We can’t know, of course, becausenothing in Israel’s past comes remotely close to what might happenif it successfully negotiates a two-state agreement establishing aviable, independent State of Palestine living in peace and securityalongside the State of Israel. We can imagine, we can make educatedguesses, but history offers us nothing genuinely comparable, andregardless, the future is always unknown. (And no, the retreat fromGaza is not comparable: For one thing, Israel’s withdrawal wasn’tnegotiated, and for another, Israel still occupies the Strip in everylegal, or meaningful, sense).
What we do know, though, is what hasgone before. We do know that decades of wars, wars of attrition,uprisings, border incursions, manhunts, attacks on terrorist bases,acts of terrorism, the digging and destruction of tunnels, and thebuilding and extending of walls—has gotten us nowhere. Palestinianssurely don’t live in peace and security, but neither do Israelis.The families who face rocket fire in the south, or send children intocombat units, or must yearly accept condolences on Memorial Day aretestament to the success of Israel’s security policy to date.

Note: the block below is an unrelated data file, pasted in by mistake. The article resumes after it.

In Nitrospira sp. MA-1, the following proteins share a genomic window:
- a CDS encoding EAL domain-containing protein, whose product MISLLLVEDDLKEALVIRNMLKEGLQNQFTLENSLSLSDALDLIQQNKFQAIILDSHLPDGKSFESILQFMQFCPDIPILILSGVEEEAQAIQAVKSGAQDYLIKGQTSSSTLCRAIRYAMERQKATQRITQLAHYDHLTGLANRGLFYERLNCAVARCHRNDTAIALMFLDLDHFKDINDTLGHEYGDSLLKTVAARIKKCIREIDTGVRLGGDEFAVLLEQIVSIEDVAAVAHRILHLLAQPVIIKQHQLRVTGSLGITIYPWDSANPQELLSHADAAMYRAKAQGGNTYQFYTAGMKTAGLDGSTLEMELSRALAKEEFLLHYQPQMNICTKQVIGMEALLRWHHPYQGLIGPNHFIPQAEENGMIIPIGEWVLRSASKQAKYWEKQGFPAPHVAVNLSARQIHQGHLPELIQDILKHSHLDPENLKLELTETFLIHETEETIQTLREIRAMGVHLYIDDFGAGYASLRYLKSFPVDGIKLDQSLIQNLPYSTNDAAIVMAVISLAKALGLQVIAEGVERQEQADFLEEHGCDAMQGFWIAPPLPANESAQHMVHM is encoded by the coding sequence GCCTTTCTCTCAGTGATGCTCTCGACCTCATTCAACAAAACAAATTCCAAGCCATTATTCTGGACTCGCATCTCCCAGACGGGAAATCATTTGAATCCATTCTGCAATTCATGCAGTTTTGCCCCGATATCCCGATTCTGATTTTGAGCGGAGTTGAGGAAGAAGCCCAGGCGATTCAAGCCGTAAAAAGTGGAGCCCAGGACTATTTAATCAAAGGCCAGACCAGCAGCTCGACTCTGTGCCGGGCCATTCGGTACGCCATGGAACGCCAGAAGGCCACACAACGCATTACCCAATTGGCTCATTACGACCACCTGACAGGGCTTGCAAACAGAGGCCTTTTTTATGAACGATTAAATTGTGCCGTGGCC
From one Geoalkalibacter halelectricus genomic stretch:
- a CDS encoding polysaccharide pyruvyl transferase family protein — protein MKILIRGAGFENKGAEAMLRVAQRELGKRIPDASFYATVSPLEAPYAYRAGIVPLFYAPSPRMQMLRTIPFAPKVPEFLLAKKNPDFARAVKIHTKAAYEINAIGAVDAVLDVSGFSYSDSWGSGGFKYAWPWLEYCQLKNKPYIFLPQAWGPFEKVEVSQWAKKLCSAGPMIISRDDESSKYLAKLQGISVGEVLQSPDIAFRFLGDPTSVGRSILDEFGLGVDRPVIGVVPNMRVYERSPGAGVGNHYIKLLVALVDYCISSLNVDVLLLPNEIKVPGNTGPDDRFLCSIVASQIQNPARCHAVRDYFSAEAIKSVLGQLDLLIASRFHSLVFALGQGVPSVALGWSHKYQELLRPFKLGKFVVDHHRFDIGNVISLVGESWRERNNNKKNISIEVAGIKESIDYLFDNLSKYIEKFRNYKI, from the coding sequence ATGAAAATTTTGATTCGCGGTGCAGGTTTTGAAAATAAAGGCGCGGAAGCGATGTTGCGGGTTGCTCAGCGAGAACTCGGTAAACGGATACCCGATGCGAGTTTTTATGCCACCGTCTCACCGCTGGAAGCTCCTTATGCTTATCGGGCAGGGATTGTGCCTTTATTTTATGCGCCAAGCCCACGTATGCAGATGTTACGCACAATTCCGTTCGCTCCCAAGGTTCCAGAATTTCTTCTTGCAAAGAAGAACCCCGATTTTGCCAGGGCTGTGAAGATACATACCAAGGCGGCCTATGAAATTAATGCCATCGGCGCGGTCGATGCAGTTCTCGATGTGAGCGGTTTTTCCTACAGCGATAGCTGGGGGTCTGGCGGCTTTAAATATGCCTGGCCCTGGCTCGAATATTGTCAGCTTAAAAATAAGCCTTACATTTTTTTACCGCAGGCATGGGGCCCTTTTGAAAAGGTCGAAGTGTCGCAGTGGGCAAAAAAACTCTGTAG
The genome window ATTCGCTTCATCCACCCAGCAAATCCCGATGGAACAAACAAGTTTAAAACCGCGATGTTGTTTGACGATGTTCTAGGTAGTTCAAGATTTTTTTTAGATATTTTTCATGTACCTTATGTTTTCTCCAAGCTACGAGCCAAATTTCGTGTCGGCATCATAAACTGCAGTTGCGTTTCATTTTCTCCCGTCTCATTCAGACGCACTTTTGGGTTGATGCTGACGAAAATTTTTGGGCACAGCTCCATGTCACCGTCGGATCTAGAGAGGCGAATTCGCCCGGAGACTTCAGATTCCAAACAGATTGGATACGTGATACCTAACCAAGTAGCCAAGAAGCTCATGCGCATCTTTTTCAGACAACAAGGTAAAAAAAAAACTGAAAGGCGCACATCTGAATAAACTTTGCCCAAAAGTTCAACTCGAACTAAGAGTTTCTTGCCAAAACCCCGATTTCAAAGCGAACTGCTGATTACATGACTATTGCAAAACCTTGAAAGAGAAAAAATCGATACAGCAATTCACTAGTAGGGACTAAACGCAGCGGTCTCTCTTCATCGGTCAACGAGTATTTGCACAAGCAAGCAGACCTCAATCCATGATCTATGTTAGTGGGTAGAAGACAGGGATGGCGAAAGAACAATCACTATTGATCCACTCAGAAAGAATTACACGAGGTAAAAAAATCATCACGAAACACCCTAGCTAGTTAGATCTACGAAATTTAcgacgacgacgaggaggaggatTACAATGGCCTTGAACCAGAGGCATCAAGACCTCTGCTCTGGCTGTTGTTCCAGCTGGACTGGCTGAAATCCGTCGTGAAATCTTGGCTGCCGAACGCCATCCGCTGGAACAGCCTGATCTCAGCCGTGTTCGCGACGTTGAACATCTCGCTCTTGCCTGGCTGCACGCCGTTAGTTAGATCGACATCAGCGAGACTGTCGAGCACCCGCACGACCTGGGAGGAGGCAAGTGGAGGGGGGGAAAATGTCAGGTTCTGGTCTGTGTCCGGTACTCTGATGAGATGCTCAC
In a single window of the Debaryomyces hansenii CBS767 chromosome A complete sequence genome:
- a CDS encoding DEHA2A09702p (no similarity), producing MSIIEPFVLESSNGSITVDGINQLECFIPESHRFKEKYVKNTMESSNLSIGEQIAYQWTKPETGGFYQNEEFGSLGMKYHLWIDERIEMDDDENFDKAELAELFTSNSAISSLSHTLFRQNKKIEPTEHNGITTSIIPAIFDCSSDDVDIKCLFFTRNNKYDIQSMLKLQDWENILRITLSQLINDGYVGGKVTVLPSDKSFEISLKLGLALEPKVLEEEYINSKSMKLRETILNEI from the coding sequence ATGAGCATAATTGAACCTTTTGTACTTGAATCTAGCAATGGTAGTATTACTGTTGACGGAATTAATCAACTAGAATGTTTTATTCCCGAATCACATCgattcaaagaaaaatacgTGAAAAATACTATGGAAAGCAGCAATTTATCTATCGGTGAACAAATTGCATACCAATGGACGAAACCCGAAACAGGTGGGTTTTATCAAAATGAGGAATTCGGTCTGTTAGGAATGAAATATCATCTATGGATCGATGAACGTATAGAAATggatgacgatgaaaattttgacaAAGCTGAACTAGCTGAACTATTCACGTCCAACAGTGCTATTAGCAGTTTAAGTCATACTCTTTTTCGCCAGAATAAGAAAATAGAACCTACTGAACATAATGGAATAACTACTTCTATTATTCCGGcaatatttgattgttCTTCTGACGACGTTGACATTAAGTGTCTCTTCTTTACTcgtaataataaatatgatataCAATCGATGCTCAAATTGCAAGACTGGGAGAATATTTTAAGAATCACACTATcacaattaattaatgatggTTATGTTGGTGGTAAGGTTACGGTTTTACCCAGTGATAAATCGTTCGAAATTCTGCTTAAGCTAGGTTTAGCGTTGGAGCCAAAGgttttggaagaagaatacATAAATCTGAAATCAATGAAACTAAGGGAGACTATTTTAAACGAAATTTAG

It’s important to note that when Peridiscussed the sharp disagreements within the government in which heserves, he was referring not to himself and Ya’alon, but to theideological chasm between his party, Yesh Atid, and the far-rightsettler-dominated party HaBayit HaYehudi (Jewish Home). The DefenseMinister, on the other hand, is a leading member of Likud, the PrimeMinister’s party and thus the coalition’s senior party.
It’s possible that Netanyahu willlook at the range of expert opinion before him and decide that notonly is HaBayit HaYehudi wrong, but so is his Defense Minister. It’spossible that all this will come to a head and break up thecoalition.
But if that happens, considering thePrime Minister’s history to date, I don’t think that it’s hisright flank that will be going home. It seems to me that he haspicked his side, and it’s not Ya’akov Peri’s.